Food Safety Program
The Lake County General Health District is responsible for the inspection of over 1,400 food service operations (FSO) and retail food establishments (RFE). The Food Safety Program focuses on protecting the community against foodborne illnesses resulting from health code violations and improper handling of food. Some examples of FSO are restaurants, school kitchens, daycares, bars, hospitals, and nursing homes. RFE include convenience stores, pizza shops, bakeries, grocery stores, and gas stations. Mobile food operations and vending machines are also part of the Food Safety Program.
Activities within the Food Safety Program:
- License all food service operations and food establishments
- Inspect food establishments and food services operations
- Approve plans for all new and renovated food-related facilities
- Investigate foodborne illnesses and reports of contaminated food
- Investigate customer complaints
- Make in-service presentations
- Investigate reports of food related violations
- Inspect Micro-Markets
Lake County Food Inspection Reports
Restaurants, grocery stores, school cafeterias, daycare centers, nursing homes and hospitals all require appropriate licensing and inspection. If you know the name of the food facility you are interested in, or the street it is located on, you can search the food inspection reports here.
Complaints and Foodborne Illness Investigations:
The Lake County General Health District investigates all complaints regarding food safety and foodborne illness. LCGHD staff is also in contact with local hospitals, doctor’s offices, and schools to monitor reports of foodborne illness. Investigations are conducted in order to determine the cause of the illness and prevent future incidences. If you have concerns of illness or improper food handling, please contact the Lake County General Health District at (440) 350-2543 or firstname.lastname@example.org
Food Recalls and Alerts
Food recalls occur when there is reason to believe that a food may cause consumers to become ill. Current food recalls and alerts can be found at Foodsafety.gov.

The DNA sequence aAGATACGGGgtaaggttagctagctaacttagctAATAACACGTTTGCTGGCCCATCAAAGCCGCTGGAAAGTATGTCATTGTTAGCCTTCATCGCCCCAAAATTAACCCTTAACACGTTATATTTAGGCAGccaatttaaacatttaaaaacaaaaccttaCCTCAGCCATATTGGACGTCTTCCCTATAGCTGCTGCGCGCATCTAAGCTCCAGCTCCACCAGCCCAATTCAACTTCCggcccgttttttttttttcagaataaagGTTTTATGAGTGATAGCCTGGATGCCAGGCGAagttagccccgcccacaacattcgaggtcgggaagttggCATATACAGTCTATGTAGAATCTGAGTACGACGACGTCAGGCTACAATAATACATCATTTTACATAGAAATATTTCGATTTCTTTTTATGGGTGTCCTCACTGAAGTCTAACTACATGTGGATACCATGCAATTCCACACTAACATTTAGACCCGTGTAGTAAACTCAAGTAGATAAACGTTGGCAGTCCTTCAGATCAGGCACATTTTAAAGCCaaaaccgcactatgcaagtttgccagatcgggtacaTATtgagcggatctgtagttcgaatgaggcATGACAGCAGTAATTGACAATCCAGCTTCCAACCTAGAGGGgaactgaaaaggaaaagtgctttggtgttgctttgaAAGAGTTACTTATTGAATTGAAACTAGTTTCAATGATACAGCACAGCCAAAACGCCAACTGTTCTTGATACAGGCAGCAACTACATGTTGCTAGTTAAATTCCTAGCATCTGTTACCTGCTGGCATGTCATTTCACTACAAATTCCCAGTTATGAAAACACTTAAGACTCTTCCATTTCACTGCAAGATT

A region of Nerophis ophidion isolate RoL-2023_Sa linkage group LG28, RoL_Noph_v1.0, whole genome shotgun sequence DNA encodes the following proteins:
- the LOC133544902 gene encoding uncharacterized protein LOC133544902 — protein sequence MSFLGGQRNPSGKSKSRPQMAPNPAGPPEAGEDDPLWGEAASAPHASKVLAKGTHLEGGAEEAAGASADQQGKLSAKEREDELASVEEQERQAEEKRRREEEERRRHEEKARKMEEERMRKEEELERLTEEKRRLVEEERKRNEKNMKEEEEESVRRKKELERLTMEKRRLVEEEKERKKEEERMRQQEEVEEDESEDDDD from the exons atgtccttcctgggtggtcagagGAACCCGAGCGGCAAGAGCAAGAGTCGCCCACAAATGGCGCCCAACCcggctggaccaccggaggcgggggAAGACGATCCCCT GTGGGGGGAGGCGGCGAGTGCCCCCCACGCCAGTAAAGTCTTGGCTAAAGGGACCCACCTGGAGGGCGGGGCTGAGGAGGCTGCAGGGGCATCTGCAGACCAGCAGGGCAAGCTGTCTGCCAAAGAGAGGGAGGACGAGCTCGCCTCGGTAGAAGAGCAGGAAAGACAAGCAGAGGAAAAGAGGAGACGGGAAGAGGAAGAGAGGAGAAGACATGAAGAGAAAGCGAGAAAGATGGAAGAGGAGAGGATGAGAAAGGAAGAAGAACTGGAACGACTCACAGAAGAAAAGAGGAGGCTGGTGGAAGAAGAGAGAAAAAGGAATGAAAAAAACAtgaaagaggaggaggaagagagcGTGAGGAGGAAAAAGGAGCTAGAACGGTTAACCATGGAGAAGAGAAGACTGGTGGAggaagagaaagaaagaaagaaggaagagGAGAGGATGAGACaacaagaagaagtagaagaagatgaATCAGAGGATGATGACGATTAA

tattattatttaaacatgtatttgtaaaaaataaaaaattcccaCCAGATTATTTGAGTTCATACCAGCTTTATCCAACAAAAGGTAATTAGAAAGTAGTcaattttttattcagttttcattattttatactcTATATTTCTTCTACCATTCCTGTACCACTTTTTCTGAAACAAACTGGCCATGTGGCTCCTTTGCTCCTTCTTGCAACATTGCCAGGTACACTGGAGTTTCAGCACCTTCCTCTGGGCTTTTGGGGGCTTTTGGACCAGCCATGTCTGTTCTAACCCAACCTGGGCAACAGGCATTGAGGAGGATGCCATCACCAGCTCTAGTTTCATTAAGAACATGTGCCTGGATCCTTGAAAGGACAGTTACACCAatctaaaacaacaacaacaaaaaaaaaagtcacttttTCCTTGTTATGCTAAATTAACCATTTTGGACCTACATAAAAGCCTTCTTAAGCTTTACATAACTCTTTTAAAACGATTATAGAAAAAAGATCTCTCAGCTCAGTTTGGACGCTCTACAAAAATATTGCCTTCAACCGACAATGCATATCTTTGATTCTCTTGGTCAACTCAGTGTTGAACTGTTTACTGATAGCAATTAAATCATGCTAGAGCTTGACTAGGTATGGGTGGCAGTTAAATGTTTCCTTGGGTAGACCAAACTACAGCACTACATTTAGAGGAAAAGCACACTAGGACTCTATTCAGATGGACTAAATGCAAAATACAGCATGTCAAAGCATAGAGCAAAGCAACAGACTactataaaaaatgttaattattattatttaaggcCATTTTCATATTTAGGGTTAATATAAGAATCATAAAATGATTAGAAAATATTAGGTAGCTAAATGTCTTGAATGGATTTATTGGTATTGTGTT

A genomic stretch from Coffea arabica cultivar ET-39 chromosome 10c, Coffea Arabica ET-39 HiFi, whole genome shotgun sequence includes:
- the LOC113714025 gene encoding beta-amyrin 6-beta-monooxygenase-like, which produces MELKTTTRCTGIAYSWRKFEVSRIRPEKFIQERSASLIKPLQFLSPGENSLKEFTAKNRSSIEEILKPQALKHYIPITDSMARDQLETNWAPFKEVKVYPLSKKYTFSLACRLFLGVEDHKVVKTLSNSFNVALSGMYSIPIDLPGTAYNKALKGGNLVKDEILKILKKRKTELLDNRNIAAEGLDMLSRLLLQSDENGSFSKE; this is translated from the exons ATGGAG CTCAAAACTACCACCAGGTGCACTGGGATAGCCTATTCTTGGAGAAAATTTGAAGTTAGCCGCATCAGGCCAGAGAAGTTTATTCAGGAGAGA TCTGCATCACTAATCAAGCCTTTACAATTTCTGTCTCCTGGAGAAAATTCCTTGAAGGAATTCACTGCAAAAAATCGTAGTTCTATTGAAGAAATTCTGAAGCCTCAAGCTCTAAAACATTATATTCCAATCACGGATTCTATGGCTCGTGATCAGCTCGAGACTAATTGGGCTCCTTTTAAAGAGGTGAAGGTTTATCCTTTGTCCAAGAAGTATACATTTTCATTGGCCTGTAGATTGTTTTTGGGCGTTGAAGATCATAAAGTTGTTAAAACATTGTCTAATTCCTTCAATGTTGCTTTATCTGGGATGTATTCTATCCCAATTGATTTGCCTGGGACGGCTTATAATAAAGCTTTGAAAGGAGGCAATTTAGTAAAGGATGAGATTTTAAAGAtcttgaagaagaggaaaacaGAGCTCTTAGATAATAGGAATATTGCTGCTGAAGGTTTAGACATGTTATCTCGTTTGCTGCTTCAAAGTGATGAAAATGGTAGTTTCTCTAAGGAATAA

Electronic Plan Submission
Food service plans can now be submitted electronically to LCGHD. Please see the list of reminders and proceed to the link below to submit your plans.
- The plan review process will NOT start until our office has received ALL of the required necessary items
- Please allow for up to 30 days to complete the plan review
- Plans must be in PDF format
- Application/Plan Review Guide must be signed
- Required plan review fee must be paid
- Payment options include: Cash, Check, or Credit Card*. VISA, MasterCard, American Express & Discover accepted. Please call 440-350-2543 to pay over the phone using a credit card. *Please note there will be an additional 2.5% convenience fee added when using a credit card.
- Ohio Administrative Code Chapter 3701-21 Food Service Operations
- Ohio Administrative Code Chapter 3717-1 Ohio Uniform Food Safety Code
- OAC Chapter 901:3 Food Safety
Temporary Food Service Operation Guidelines
- Temporary Food Service Operation and Retail Food Establishment Requirements
- Temporary Food Application
Cottage foods are exempt from licensing and can be sold at local farmer’s markets, farm markets, and licensed locations. Please see link below for more information.
Mobile Food Service Operations
Search Food Service Inspectors by Area
|Name||Phone Number||Area Served|
|Christy Armstrong||(440) 350-2307||Mentor, west
(Rt. 20 west of 615 to Willoughby line)